To better understand this unique dynamic, scientists in Germany studied tapeworm infections in stickleback fish.
While the tapeworm Schistocephalus solidus lives and eats inside fish hosts, it reproduces in the intestines of birds. When inside a fish, the tapeworm causes its host to take riskier behavior, like swimming into open water, thereby increasing the tapeworm's chance of making its way into the intestines of a fish-eating bird.
When scientists studied groups of tapeworm-infected fish in the lab, they found the entire group begins to take riskier behaviors -- even healthy individuals -- once a majority of the individuals in a school are infected with the parasite.
For example, if six out of ten fish are infected, and begin swimming into open water, even the healthy fish will follow, putting themselves at increased risk of predation.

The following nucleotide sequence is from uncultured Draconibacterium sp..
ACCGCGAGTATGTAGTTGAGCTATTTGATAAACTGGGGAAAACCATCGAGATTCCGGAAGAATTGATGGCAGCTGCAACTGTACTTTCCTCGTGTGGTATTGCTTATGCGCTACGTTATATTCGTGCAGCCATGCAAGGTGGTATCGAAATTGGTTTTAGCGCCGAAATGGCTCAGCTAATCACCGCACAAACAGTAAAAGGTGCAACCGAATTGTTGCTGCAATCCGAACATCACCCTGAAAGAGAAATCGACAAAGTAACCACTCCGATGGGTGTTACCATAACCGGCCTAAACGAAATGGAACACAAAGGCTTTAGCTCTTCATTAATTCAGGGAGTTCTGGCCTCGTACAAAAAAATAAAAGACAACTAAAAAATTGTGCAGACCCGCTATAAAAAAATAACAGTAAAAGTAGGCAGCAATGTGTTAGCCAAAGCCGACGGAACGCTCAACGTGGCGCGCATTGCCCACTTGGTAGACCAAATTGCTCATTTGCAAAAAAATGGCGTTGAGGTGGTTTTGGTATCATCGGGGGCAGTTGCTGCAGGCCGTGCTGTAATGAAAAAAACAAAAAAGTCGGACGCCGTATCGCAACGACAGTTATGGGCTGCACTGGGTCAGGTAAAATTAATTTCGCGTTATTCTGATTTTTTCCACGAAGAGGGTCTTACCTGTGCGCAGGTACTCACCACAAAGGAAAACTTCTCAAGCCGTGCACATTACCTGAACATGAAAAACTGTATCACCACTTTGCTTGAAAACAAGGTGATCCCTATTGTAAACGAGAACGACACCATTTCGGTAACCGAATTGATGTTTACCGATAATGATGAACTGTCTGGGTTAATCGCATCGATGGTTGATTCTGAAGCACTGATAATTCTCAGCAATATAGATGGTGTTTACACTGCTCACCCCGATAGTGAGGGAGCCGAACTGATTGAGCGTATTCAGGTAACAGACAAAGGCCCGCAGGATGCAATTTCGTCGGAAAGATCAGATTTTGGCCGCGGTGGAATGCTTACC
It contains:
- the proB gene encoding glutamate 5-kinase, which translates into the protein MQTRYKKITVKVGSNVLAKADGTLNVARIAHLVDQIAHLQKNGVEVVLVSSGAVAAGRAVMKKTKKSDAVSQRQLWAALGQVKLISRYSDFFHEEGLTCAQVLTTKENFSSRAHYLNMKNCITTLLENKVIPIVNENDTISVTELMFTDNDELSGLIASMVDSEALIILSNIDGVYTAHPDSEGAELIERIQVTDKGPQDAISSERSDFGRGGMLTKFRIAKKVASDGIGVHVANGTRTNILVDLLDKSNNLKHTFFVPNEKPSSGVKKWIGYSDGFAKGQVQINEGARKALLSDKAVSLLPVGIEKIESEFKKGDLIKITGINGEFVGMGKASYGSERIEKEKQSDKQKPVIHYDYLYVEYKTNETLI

"The reason for this 'wrong' decision on the part of the non-infected sticklebacks presumably has something to with shoaling behaviour," Jörn Scharsack, researcher at the University of Münster, said in a news release. "The urge to remain in the group is stronger than exercising caution against any attack by a bird independently."
The opposite is not true, however. When infected individuals are in the minority, they continue to take risks despite the more conservative patterns of the rest of the group.
Scientists believe the ability of the parasite to alter group behavior could alter predator-prey-parasite population dynamics. If more fish are making themselves available to avian predators, more birds will congregate to take advantage of the food source, thus increasing the tapeworms' odds for successful reproduction.
Researchers described their analysis of the novel predator-prey-parasite dynamic this week in the journal Proceedings of the Royal Society B.